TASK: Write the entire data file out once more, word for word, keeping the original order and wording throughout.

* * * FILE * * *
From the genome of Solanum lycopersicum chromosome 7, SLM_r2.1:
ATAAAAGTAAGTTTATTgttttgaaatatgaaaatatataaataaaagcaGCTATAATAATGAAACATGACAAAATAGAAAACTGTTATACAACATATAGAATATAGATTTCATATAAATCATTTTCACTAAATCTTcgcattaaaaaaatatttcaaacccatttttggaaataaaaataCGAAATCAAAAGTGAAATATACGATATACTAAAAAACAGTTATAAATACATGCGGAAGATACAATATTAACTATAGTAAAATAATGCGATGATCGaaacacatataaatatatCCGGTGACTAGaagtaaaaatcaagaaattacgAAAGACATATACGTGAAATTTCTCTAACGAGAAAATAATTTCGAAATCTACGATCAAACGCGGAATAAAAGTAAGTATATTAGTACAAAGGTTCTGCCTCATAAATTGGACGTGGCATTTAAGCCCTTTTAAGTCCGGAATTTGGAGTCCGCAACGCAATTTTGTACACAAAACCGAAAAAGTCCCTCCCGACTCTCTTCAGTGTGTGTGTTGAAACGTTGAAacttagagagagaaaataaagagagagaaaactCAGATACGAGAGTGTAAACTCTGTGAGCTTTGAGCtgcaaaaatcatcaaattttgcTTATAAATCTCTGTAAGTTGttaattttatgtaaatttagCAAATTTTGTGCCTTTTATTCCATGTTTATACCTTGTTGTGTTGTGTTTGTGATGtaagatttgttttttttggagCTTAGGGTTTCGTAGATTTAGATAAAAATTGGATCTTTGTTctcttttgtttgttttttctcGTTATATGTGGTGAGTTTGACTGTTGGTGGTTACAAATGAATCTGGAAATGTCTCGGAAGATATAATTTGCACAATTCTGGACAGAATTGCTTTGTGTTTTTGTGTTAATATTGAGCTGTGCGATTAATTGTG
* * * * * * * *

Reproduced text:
From the genome of Solanum lycopersicum chromosome 7, SLM_r2.1:
ATAAAAGTAAGTTTATTgttttgaaatatgaaaatatataaataaaagcaGCTATAATAATGAAACATGACAAAATAGAAAACTGTTATACAACATATAGAATATAGATTTCATATAAATCATTTTCACTAAATCTTcgcattaaaaaaatatttcaaacccatttttggaaataaaaataCGAAATCAAAAGTGAAATATACGATATACTAAAAAACAGTTATAAATACATGCGGAAGATACAATATTAACTATAGTAAAATAATGCGATGATCGaaacacatataaatatatCCGGTGACTAGaagtaaaaatcaagaaattacgAAAGACATATACGTGAAATTTCTCTAACGAGAAAATAATTTCGAAATCTACGATCAAACGCGGAATAAAAGTAAGTATATTAGTACAAAGGTTCTGCCTCATAAATTGGACGTGGCATTTAAGCCCTTTTAAGTCCGGAATTTGGAGTCCGCAACGCAATTTTGTACACAAAACCGAAAAAGTCCCTCCCGACTCTCTTCAGTGTGTGTGTTGAAACGTTGAAacttagagagagaaaataaagagagagaaaactCAGATACGAGAGTGTAAACTCTGTGAGCTTTGAGCtgcaaaaatcatcaaattttgcTTATAAATCTCTGTAAGTTGttaattttatgtaaatttagCAAATTTTGTGCCTTTTATTCCATGTTTATACCTTGTTGTGTTGTGTTTGTGATGtaagatttgttttttttggagCTTAGGGTTTCGTAGATTTAGATAAAAATTGGATCTTTGTTctcttttgtttgttttttctcGTTATATGTGGTGAGTTTGACTGTTGGTGGTTACAAATGAATCTGGAAATGTCTCGGAAGATATAATTTGCACAATTCTGGACAGAATTGCTTTGTGTTTTTGTGTTAATATTGAGCTGTGCGATTAATTGTG